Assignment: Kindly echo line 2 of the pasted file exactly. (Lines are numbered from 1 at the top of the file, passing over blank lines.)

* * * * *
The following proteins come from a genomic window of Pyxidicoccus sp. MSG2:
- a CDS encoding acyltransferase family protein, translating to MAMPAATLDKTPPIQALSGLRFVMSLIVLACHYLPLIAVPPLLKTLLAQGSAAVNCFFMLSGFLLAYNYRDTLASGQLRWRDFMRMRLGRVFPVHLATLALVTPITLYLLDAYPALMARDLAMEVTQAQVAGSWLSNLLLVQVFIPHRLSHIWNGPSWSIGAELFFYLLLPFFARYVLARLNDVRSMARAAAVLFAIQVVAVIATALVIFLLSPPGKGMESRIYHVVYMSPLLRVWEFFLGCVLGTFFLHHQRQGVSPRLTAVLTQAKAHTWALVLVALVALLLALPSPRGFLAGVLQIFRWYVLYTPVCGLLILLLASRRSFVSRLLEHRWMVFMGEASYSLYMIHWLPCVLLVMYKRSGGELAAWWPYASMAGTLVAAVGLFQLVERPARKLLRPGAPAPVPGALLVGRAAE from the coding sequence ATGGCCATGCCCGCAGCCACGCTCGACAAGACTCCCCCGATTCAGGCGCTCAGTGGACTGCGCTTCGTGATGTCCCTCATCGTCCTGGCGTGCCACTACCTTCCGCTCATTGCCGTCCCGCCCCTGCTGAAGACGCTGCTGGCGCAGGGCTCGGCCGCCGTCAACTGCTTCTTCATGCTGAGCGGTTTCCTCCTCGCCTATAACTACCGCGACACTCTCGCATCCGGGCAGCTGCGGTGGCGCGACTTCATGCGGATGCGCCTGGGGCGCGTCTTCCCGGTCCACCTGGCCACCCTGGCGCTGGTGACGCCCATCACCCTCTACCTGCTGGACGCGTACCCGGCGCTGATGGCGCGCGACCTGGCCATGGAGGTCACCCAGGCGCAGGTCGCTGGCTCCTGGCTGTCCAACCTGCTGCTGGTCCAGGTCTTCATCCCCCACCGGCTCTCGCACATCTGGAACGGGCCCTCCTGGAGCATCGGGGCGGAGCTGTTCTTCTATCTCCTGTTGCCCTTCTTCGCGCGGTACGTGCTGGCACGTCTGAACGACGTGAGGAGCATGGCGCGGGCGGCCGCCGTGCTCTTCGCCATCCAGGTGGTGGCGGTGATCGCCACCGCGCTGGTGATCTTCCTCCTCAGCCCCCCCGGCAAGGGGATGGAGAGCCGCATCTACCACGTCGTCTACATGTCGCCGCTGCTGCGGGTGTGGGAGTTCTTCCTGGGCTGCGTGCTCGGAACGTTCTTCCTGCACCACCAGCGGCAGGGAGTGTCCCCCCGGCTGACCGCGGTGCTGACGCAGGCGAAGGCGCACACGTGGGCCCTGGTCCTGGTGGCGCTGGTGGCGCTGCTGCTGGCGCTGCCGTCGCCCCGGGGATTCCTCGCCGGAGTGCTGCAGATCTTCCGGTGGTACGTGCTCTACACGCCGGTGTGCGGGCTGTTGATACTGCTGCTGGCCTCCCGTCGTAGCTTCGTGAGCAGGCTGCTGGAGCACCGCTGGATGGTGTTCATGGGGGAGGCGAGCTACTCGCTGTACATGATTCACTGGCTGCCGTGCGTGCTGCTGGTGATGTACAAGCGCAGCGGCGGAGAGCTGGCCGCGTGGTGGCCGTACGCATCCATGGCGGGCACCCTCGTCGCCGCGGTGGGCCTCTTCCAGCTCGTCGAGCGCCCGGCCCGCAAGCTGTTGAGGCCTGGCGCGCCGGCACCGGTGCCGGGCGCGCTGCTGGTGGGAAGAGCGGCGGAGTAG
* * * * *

- a CDS encoding acyltransferase family protein, translating to MAMPAATLDKTPPIQALSGLRFVMSLIVLACHYLPLIAVPPLLKTLLAQGSAAVNCFFMLSGFLLAYNYRDTLASGQLRWRDFMRMRLGRVFPVHLATLALVTPITLYLLDAYPALMARDLAMEVTQAQVAGSWLSNLLLVQVFIPHRLSHIWNGPSWSIGAELFFYLLLPFFARYVLARLNDVRSMARAAAVLFAIQVVAVIATALVIFLLSPPGKGMESRIYHVVYMSPLLRVWEFFLGCVLGTFFLHHQRQGVSPRLTAVLTQAKAHTWALVLVALVALLLALPSPRGFLAGVLQIFRWYVLYTPVCGLLILLLASRRSFVSRLLEHRWMVFMGEASYSLYMIHWLPCVLLVMYKRSGGELAAWWPYASMAGTLVAAVGLFQLVERPARKLLRPGAPAPVPGALLVGRAAE from the coding sequence ATGGCCATGCCCGCAGCCACGCTCGACAAGACTCCCCCGATTCAGGCGCTCAGTGGACTGCGCTTCGTGATGTCCCTCATCGTCCTGGCGTGCCACTACCTTCCGCTCATTGCCGTCCCGCCCCTGCTGAAGACGCTGCTGGCGCAGGGCTCGGCCGCCGTCAACTGCTTCTTCATGCTGAGCGGTTTCCTCCTCGCCTATAACTACCGCGACACTCTCGCATCCGGGCAGCTGCGGTGGCGCGACTTCATGCGGATGCGCCTGGGGCGCGTCTTCCCGGTCCACCTGGCCACCCTGGCGCTGGTGACGCCCATCACCCTCTACCTGCTGGACGCGTACCCGGCGCTGATGGCGCGCGACCTGGCCATGGAGGTCACCCAGGCGCAGGTCGCTGGCTCCTGGCTGTCCAACCTGCTGCTGGTCCAGGTCTTCATCCCCCACCGGCTCTCGCACATCTGGAACGGGCCCTCCTGGAGCATCGGGGCGGAGCTGTTCTTCTATCTCCTGTTGCCCTTCTTCGCGCGGTACGTGCTGGCACGTCTGAACGACGTGAGGAGCATGGCGCGGGCGGCCGCCGTGCTCTTCGCCATCCAGGTGGTGGCGGTGATCGCCACCGCGCTGGTGATCTTCCTCCTCAGCCCCCCCGGCAAGGGGATGGAGAGCCGCATCTACCACGTCGTCTACATGTCGCCGCTGCTGCGGGTGTGGGAGTTCTTCCTGGGCTGCGTGCTCGGAACGTTCTTCCTGCACCACCAGCGGCAGGGAGTGTCCCCCCGGCTGACCGCGGTGCTGACGCAGGCGAAGGCGCACACGTGGGCCCTGGTCCTGGTGGCGCTGGTGGCGCTGCTGCTGGCGCTGCCGTCGCCCCGGGGATTCCTCGCCGGAGTGCTGCAGATCTTCCGGTGGTACGTGCTCTACACGCCGGTGTGCGGGCTGTTGATACTGCTGCTGGCCTCCCGTCGTAGCTTCGTGAGCAGGCTGCTGGAGCACCGCTGGATGGTGTTCATGGGGGAGGCGAGCTACTCGCTGTACATGATTCACTGGCTGCCGTGCGTGCTGCTGGTGATGTACAAGCGCAGCGGCGGAGAGCTGGCCGCGTGGTGGCCGTACGCATCCATGGCGGGCACCCTCGTCGCCGCGGTGGGCCTCTTCCAGCTCGTCGAGCGCCCGGCCCGCAAGCTGTTGAGGCCTGGCGCGCCGGCACCGGTGCCGGGCGCGCTGCTGGTGGGAAGAGCGGCGGAGTAG